Diotima is not known to be a historical figure, and the way in which she is introduced suggests that she is almost certainly just a literary device. Plato's most familiar method of laying out philosophical ideas is through dialogue, and so he needs to find someone for Socrates to interact with. Agathon has just bowed out of the conversation, so Plato invents the character of Diotima in order to carry on the dialogue. Also, Plato wants to set Socrates up as the perfect exemplar of Love, one who is always searching for wisdom rather than someone who has wisdom. Socrates is famous for his remark in the Apology that he is only wiser than other men in that he knows that he knows nothing. Thus, Socrates himself cannot claim to know the truth about Love. Instead, Plato introduces Diotima as a prophetic figure who does know the truth about Love and who can lead Socrates toward it. Diotima is introduced to perpetuate the dialogue and to speak from a position of authority about Love.
We recall that Agathon's speech identified love in many way with himself. It was beautiful, wise, young, and the object of desire, according to his speech. Socrates reverses Agathon's claim, suggesting that Agathon, and the love he speaks of, is not Love itself, but is rather the object of Love's desire. As the passive partner in his relationship with Pausanias, Agathon is quite literally the "loved one."
We should note, then, that Socrates here sets himself up as the exemplar of Love. Love seeks wisdom, lives simply and is quite poor, he is tough and brave, according to Socrates' account, and all these qualities are also true of Socrates. Notably, Socrates calls Love a "lover of wisdom" which in Greek means quite literally a philosopher (philia = "love" and sophia = "wisdom"). Socrates is beginning a move that will be elaborated further by Diotima whereby the philosopher is the perfect exemplar of love, someone who is always seeking and never finding.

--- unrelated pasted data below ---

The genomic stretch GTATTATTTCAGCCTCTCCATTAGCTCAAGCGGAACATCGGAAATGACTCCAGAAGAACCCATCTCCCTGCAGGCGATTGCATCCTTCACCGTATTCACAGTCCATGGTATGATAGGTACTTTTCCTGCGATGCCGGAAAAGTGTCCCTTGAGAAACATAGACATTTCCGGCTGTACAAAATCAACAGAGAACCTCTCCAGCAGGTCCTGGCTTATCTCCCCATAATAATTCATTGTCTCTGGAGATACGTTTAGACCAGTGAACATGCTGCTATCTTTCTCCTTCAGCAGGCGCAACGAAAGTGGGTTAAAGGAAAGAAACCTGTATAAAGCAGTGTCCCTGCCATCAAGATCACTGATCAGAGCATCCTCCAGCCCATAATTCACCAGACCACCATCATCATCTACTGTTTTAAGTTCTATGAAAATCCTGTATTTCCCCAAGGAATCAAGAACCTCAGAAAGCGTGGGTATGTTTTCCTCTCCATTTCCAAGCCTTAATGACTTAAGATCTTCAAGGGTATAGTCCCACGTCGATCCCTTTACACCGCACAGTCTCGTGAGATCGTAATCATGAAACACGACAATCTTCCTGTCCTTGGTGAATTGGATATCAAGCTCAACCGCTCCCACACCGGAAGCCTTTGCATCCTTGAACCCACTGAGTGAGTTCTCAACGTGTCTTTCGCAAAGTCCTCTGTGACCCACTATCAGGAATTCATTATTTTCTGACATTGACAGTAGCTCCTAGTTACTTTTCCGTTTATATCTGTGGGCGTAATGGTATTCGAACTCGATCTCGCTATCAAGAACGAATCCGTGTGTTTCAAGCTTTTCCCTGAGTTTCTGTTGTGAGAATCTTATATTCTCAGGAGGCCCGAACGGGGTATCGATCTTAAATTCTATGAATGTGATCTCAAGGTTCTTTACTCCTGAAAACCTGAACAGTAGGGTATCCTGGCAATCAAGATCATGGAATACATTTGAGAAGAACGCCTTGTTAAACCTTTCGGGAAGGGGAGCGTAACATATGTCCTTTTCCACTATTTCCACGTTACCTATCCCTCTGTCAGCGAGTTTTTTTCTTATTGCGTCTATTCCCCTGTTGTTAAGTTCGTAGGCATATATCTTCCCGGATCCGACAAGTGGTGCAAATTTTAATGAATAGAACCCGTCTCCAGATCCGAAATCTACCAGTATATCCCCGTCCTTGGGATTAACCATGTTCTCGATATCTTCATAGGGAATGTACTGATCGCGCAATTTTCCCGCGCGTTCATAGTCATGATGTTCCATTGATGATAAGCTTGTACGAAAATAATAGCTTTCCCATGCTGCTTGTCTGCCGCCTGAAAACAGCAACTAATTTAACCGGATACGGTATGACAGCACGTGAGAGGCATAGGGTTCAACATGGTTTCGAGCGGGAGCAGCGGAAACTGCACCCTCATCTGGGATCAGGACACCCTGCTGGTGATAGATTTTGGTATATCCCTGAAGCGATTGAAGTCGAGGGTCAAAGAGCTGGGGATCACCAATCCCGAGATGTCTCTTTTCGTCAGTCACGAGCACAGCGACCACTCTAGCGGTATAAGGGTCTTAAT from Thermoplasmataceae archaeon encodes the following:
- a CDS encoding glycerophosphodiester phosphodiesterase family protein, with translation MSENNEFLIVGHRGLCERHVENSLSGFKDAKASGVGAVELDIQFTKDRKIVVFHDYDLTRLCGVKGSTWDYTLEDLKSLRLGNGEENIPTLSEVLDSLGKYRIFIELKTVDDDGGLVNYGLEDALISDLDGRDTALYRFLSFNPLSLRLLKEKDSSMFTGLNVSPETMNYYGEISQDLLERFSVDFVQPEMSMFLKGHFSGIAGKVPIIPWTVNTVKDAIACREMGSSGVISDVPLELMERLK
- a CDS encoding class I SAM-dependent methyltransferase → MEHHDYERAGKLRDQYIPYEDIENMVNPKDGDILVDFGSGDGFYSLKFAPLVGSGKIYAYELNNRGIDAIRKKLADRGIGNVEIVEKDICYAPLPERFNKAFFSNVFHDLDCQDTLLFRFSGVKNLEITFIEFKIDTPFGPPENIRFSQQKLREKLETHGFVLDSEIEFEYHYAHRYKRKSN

As such, this section further builds on the notion that Love is a relational property, one that holds between things rather than holding one thing in particular. Diotima builds a myth to rival that of Aristophanes, suggesting that Love is the go-between between mortals and gods, and that Love is the child of Resource and Poverty, always resourceful, but always in need. Thus, Diotima gives physical embodiment to a relational property by means of a myth. Considering a relation as a thing on its own, distinct from the objects it mediates between can be philosophically problematic, however. The idea of a relation as a messenger spirit makes for a compelling myth, and it does not particularly muddle the philosophy of the Symposium, but in more logically rigorous systems, it becomes difficult to account for relations as things in one's ontology.